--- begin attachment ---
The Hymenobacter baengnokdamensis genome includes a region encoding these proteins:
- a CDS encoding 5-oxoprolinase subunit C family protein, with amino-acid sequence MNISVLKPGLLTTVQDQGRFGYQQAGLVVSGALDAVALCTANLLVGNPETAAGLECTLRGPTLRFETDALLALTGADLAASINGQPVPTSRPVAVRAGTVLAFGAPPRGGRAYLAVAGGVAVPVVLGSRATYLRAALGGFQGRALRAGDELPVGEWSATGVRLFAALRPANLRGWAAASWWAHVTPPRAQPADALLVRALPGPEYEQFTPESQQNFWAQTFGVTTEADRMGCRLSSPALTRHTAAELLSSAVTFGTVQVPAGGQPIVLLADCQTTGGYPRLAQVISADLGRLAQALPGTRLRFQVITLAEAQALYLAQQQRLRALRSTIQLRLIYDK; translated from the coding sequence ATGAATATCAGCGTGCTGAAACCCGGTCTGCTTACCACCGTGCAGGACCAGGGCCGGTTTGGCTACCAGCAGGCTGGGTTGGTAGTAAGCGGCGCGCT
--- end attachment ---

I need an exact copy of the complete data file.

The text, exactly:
The Hymenobacter baengnokdamensis genome includes a region encoding these proteins:
- a CDS encoding 5-oxoprolinase subunit C family protein, with amino-acid sequence MNISVLKPGLLTTVQDQGRFGYQQAGLVVSGALDAVALCTANLLVGNPETAAGLECTLRGPTLRFETDALLALTGADLAASINGQPVPTSRPVAVRAGTVLAFGAPPRGGRAYLAVAGGVAVPVVLGSRATYLRAALGGFQGRALRAGDELPVGEWSATGVRLFAALRPANLRGWAAASWWAHVTPPRAQPADALLVRALPGPEYEQFTPESQQNFWAQTFGVTTEADRMGCRLSSPALTRHTAAELLSSAVTFGTVQVPAGGQPIVLLADCQTTGGYPRLAQVISADLGRLAQALPGTRLRFQVITLAEAQALYLAQQQRLRALRSTIQLRLIYDK; translated from the coding sequence ATGAATATCAGCGTGCTGAAACCCGGTCTGCTTACCACCGTGCAGGACCAGGGCCGGTTTGGCTACCAGCAGGCTGGGTTGGTAGTAAGCGGCGCGCT